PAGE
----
Treatment for photodermatitis involves addressing skin irritation and limiting exposure to light to prevent further outbreaks of this skin condition. Patients with photodermatitis have unusually sensitive skin that overreacts to ultraviolet radiation found in sunlight, causing rashes, blisters, and weeping sores. Soothing skin creams can address a breakout, medications may suppress the severity of the reaction, and sun protection can prevent future episodes. It is advisable to consult a dermatologist for advice and assistance with treatment.
Some patients may have a genetic predisposition to this condition or could be more at risk because of an underlying disease, particularly in the case of autoimmune diseases. Medications and certain foods can also cause the condition. In susceptible individuals, the immune system reacts strongly to sunlight because of the presence of an allergen or irritant, and patches of blistering, shiny, scaly skin may appear. This is not a sunburn, but an allergic reaction.
For open sores, cool, moist dressings can be helpful. Some patients find scent-free moisturizers beneficial for easing pain and itching, and others may bathe in cool water with baking soda to feel more comfortable. Steroid medications and other drugs are available to suppress the immune system and make the skin reaction more moderate. A doctor will prescribe these medications if they are appropriate. Some may have side effects that will lead a doctor to recommend them for the short term only, to avoid creating more problems than they solve.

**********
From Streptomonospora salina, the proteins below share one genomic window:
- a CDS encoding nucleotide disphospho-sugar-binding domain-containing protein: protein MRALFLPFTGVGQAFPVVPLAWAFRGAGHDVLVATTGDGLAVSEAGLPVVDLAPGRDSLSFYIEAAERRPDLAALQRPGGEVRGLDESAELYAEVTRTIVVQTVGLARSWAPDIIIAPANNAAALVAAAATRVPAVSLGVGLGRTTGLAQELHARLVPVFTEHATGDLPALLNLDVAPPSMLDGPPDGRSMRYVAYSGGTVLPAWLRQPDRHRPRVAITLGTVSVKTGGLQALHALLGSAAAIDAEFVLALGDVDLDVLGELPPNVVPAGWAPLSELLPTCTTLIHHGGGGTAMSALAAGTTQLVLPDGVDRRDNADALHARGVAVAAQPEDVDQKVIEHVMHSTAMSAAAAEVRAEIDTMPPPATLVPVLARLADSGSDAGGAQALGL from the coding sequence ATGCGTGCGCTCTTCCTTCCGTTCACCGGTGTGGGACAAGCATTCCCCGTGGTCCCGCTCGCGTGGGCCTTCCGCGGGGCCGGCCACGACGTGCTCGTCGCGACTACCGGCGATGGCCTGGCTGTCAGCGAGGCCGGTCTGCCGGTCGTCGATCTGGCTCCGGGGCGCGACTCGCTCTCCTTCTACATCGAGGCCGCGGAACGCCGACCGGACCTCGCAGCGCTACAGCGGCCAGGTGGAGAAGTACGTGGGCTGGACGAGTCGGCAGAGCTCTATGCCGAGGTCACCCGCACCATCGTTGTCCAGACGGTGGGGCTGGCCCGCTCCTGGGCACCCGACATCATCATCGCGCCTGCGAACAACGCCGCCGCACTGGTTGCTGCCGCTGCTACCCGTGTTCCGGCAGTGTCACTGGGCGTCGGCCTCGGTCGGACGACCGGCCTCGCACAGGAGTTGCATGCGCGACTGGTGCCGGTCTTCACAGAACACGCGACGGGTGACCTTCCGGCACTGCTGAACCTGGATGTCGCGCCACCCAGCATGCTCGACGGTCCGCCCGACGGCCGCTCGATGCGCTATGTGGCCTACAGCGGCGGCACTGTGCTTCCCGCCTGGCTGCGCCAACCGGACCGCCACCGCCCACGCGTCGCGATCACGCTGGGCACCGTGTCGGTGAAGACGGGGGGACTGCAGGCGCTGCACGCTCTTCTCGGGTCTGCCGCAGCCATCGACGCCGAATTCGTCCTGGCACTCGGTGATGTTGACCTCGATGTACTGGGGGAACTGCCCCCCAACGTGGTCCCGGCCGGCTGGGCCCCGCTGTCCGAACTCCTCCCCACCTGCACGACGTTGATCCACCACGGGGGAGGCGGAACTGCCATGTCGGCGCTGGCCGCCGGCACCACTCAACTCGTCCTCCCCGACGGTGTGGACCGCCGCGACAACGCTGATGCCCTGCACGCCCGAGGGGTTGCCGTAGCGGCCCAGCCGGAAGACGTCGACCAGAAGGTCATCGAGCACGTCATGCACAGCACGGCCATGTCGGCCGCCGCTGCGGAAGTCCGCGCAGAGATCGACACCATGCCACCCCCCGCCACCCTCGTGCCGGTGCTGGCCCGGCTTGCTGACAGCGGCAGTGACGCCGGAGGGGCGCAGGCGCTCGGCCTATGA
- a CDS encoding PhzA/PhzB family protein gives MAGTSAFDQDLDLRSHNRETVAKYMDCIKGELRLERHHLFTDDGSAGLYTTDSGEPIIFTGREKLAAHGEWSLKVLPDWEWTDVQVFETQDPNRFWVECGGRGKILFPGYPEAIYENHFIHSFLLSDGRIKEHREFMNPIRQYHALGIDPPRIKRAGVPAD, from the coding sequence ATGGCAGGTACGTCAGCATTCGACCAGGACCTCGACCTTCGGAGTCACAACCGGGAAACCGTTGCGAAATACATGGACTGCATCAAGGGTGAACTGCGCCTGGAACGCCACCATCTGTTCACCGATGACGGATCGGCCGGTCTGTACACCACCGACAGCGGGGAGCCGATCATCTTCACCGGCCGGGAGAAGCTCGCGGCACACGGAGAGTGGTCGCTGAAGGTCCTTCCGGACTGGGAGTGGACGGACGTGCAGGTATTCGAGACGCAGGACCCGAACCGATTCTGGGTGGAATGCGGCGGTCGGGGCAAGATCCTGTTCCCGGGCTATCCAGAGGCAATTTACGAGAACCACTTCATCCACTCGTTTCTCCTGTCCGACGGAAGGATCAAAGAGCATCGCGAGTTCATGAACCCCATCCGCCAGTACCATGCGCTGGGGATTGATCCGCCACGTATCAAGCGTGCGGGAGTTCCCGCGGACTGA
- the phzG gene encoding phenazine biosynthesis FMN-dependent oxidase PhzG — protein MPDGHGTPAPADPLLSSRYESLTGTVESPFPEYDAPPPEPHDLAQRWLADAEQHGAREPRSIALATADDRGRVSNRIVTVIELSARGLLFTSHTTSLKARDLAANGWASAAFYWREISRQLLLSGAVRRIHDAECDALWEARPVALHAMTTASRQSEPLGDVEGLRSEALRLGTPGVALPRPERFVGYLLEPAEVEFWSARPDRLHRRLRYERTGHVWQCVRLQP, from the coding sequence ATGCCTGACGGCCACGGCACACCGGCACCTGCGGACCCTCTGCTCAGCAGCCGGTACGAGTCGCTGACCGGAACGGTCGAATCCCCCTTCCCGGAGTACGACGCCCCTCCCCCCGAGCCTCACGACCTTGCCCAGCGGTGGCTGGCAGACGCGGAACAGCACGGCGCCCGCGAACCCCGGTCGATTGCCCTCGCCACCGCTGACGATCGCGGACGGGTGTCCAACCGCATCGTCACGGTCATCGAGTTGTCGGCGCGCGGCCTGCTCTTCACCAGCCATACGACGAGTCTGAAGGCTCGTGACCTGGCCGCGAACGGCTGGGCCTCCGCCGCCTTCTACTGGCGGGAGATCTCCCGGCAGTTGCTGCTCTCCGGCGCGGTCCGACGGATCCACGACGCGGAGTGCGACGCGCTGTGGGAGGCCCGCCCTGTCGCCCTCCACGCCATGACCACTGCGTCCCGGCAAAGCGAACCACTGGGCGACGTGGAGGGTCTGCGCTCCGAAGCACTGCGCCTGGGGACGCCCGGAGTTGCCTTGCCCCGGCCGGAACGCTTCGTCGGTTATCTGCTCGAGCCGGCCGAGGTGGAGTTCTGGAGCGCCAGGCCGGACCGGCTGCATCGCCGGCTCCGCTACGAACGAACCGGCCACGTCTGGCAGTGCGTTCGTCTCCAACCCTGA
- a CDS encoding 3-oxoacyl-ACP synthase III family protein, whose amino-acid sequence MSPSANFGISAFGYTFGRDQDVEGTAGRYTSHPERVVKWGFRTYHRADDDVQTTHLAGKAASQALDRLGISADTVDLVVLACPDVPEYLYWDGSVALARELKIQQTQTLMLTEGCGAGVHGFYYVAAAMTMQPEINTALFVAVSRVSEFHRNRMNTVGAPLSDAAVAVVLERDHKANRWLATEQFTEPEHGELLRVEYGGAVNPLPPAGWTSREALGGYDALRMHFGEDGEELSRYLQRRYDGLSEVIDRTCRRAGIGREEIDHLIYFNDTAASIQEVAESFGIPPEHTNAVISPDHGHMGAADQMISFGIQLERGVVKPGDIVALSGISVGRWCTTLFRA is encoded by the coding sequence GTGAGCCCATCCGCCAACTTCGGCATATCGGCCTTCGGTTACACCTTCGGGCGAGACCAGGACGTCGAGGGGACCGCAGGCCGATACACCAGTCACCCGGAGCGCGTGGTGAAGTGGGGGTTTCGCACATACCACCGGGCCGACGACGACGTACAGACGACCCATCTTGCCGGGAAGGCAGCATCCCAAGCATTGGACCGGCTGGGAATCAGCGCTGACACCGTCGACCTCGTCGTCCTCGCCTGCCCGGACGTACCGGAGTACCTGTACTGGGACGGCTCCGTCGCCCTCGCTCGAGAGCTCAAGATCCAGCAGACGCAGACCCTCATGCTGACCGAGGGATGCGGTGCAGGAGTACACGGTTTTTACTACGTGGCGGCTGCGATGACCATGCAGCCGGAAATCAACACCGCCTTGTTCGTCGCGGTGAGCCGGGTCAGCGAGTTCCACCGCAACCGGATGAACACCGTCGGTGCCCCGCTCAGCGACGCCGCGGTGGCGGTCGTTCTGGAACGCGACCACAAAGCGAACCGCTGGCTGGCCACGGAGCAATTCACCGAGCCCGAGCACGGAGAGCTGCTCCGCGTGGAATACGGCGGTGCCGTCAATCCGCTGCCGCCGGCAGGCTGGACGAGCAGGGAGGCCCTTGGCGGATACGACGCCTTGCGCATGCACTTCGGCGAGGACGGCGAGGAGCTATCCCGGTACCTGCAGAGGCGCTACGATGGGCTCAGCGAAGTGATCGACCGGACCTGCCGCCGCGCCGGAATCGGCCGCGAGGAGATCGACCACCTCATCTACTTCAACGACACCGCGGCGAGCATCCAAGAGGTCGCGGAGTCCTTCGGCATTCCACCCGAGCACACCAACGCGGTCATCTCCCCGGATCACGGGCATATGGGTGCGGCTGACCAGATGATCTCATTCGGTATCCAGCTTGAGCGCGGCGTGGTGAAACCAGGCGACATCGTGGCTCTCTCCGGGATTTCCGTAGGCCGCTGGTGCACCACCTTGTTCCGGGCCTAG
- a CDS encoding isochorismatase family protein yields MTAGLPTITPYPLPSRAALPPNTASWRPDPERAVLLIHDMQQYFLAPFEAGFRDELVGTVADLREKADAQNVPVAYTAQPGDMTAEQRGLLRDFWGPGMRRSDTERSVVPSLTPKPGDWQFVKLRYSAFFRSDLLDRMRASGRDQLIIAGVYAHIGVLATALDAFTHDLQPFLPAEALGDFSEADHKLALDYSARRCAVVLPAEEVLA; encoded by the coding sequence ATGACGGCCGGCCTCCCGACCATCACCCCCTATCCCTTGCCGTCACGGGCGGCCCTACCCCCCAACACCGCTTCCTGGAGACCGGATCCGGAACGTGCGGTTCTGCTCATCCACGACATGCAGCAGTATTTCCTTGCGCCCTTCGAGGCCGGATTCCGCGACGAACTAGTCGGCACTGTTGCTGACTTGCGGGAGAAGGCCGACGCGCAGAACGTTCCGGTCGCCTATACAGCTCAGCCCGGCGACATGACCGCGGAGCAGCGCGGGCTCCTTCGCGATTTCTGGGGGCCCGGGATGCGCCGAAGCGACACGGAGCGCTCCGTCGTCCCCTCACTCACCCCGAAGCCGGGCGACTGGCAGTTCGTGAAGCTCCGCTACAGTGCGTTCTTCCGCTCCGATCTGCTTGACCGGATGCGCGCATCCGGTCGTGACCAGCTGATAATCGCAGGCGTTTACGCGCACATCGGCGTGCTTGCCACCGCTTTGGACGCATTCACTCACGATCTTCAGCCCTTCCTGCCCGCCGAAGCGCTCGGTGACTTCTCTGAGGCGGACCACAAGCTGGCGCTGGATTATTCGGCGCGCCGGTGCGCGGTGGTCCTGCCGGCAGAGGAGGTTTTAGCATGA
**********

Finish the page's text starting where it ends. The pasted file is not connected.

Patients with a known susceptibility to sunlight can wear sunscreen and protective clothes to limit sun exposure. It is important to wear protection at all times, not just in the bright summer sun, as winter sunlight also contains ultraviolet radiation. When doctors prescribe medications known to cause photosensitivity, they may also advise their patients to consider wearing sunhats, long sleeves, and other protective gear while they are outside. This can reduce the risks of developing photodermatitis, and will keep the patient more comfortable.
This condition is not contagious, although it can look unpleasant. Patients with weeping sores need to be careful to keep them clean to reduce the risk of developing infections. Cool to warm water and mild, unscented soaps are best for cleaning. Patting dry with a towel rather than rubbing is advisable, to prevent further breakage of the skin. Scented products should be avoided with photodermatitis, as the scents can exacerbate the reaction and may make the patient's skin even worse.